Mater maternity and baby care products now stocked in selected Queensland Woolworths Supermarkets

Woolworths launches Ancient Animals collector cards and stickers

WW - Ancient Animals


Woolworths has launched another set of collector cards and stickers with an Ancient Animals theme.

The Ancient Animals packs are available from both participating Woolworths supermarkets and Woolworths online from Wednesday 30 September 2015 through to Tuesday 10 November 2015.

Each Ancient Animal pack contains 3 cards and 1 sticker – there are 81 cards and 27 stickers to collect in the set.

You receive 1 pack for every $20 spent (exclusions apply) with extra bonus packs being received when purchasing Customers will be eligible to receive one (1) bonus pack of Ancient Animals for every product purchased from one of the participating brands listed below. products from participating brands in-store (see full list on website).

Along with the Ancient Animal packs Woolworths is also selling Ancient Animals:

  • Activity & collectors album – $5.00
  • Collectors tin – $2.00
  • Explorers kit – $6.00
  • Play moulding kit
  • Dinosaurs facts at your finger tips book – $5.00

From more information visit the Woolworths website:

Woolworths states that they are investing to win customers back… mmm!!

Dave Chambers (CEO – Woolworths Supermarkets) has been reported in the media as stating that Woolworths is investing $65m over the next 12 months to upgrade its fleet of shopping trolleys; fix rusty shelves and holes in floors; improve lighting/signage; and remove store entrance gates to open up the front of its stores to make them appear more welcoming.

At $65m over 900-odd stores this only equates to spending $72,000 at each store over 12 months – anyone who has dealt with supermarket fit-out/maintenance knows $72,000 doesn’t go very far in each store.

Chambers also has been reported stating that Woolworths has increased labour in its 900-odd supermarkets by 56,000 staff hours a week – This only equates to an increase of 62 hours per store, per week – i.e. 8.8 hours per day, or 1.6 full-time staff members per week – and it will also add another 63,000 hours (70 hours per store per week) next year – i.e. another 10 hours per day, or 1.8 full-time staff members per week.

So… over the next 2 years Woolworths is going to add a total 132 hours or the equivalent of 3.4 full-time staff members to each store but it will take 2 years! – What Chambers hasn’t detailed, and the question arising is, if these increased staffing hours actually reinstates the staffing hours that Woolworths previously cut?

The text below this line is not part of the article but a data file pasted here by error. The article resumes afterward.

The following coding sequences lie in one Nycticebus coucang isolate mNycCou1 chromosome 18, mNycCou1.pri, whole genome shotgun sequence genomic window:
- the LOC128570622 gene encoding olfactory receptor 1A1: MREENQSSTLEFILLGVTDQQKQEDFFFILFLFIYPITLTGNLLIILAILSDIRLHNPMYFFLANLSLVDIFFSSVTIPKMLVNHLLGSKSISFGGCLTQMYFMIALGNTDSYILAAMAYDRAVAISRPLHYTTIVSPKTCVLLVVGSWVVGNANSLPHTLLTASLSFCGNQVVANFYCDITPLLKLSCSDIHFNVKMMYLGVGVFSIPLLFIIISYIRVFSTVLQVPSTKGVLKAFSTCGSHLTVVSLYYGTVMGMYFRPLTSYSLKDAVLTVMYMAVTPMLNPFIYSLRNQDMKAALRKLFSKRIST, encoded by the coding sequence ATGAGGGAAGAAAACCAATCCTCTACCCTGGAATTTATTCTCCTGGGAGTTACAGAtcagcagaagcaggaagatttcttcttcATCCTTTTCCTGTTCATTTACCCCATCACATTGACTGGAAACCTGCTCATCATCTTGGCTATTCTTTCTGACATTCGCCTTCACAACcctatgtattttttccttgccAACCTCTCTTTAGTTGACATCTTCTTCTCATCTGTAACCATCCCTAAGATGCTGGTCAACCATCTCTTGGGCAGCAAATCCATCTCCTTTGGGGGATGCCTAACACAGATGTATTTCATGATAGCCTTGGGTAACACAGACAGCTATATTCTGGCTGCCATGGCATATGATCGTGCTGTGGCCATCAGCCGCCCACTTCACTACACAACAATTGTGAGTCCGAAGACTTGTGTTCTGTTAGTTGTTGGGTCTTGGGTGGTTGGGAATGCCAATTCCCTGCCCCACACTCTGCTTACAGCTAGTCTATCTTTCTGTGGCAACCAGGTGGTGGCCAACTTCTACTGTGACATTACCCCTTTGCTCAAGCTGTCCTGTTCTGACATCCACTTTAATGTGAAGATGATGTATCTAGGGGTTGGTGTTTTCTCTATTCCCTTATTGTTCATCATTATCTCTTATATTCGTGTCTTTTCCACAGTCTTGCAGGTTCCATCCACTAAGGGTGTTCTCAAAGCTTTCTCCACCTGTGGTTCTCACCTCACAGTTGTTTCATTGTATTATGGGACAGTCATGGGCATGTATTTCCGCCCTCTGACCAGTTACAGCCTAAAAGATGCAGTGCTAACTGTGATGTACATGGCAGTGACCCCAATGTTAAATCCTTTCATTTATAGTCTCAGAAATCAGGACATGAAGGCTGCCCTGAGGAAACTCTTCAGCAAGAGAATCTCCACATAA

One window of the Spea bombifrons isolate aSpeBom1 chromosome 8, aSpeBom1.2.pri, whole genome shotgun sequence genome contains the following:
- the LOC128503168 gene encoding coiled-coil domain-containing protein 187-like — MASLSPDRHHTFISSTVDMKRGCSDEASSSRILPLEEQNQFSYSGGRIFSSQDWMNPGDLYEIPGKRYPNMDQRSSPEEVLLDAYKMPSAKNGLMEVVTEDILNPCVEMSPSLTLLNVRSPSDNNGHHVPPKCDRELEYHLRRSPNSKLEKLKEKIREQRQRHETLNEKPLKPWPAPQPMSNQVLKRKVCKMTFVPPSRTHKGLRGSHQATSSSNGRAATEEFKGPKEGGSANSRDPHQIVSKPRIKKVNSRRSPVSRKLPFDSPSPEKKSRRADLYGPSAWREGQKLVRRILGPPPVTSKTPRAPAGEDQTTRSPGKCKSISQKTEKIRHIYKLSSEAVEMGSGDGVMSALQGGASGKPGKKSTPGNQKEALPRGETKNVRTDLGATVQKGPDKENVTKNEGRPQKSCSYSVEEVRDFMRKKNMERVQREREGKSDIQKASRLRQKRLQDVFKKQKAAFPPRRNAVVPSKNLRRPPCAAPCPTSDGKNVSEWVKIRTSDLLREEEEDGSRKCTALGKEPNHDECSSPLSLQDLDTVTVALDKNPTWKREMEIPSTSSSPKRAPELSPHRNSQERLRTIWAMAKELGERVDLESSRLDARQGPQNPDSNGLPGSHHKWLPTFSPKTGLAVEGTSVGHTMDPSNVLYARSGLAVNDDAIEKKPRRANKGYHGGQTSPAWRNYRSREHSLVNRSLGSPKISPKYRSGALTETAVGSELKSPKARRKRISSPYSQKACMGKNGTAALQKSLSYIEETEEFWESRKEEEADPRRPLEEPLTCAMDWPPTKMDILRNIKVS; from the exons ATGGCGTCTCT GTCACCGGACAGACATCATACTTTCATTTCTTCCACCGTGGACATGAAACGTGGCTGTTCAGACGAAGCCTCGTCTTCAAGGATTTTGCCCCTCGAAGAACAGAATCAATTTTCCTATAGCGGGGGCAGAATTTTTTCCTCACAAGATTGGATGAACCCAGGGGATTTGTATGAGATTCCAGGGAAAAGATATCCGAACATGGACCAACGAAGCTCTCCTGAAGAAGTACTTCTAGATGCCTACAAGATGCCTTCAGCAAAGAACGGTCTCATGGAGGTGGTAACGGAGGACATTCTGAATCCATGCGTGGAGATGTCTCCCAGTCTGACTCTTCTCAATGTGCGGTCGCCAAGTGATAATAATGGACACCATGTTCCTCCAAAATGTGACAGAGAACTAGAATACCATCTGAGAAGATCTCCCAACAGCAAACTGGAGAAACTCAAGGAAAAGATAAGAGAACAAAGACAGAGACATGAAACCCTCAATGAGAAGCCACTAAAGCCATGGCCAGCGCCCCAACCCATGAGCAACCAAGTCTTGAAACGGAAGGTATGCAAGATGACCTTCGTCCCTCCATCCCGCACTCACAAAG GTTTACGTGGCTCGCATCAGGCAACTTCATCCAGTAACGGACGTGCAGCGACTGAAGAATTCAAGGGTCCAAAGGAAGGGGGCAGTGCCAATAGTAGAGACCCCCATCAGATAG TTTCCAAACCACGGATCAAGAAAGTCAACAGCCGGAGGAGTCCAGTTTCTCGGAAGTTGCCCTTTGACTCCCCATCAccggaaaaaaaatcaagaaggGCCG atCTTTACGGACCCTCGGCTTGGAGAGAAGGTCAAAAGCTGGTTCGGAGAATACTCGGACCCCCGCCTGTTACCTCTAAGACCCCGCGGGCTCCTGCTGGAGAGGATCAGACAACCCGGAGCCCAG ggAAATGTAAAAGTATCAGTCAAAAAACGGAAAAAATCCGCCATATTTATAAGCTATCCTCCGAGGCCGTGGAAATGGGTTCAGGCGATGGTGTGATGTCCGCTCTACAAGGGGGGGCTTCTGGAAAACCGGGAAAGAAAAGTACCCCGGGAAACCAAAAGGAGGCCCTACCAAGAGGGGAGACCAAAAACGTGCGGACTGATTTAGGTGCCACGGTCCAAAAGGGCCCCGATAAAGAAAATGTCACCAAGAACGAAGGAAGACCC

Chambers is quoted as saying “What we’re [Woolworths is] after is having a great store every day for our customers” but as a former retailer I doubt the stated investment will be the solution to the problems that Woolworths has self -created so as to achieve what customers actually want/expect.

In fact, I would dare to say that to achieve what is actually needed, Woolworths may have to look at least 2-3x their stated “investment” – but I suppose their plan is somewhat of a start… I wish them luck and look forward to a revitalised Woolworths.



Christmas begins within 10 hours after Fathers’ Day at Woolworths and Coles!

Christmas Comes Early


9.30am Monday, 7 September 2015 (110 days before Christmas Day) I visited my local Coles and Woolworths stores only to be confronted with shelves filled with Christmas products.

Whilst this is not entirely the fault of retailers as many manufacturers generally make Christmas stock to order (which orders are generally required to be placed in March) and then require the retailers to accept stock as early as possible so as to get stock out of their [manufacturers] warehouse and to also reduce transport and logistic pressures leading into the summer/Christmas period, but keep in mind the retailers are compensated for this by extra discounts, etc.

Obviously, rather than have their Christmas stock sitting in warehouses and storerooms the retailers then push it onto their shelves, which then in-turn generates sales, thus justifying their actions.

To me, this is just plainly too early, and we as consumers don’t need the visual reminder that Christmas is well on the way in September, but if a minority of people buy Christmas stock in September retailers will keep bringing forward the date of Christmas stock display – its a vicious circle that many of us just don’t want, or need to be a part of.

There will be the usual complaints from consumers but unfortunately this will not stop the retailers starting Christmas in September as long as there are people buying the Christmas stock.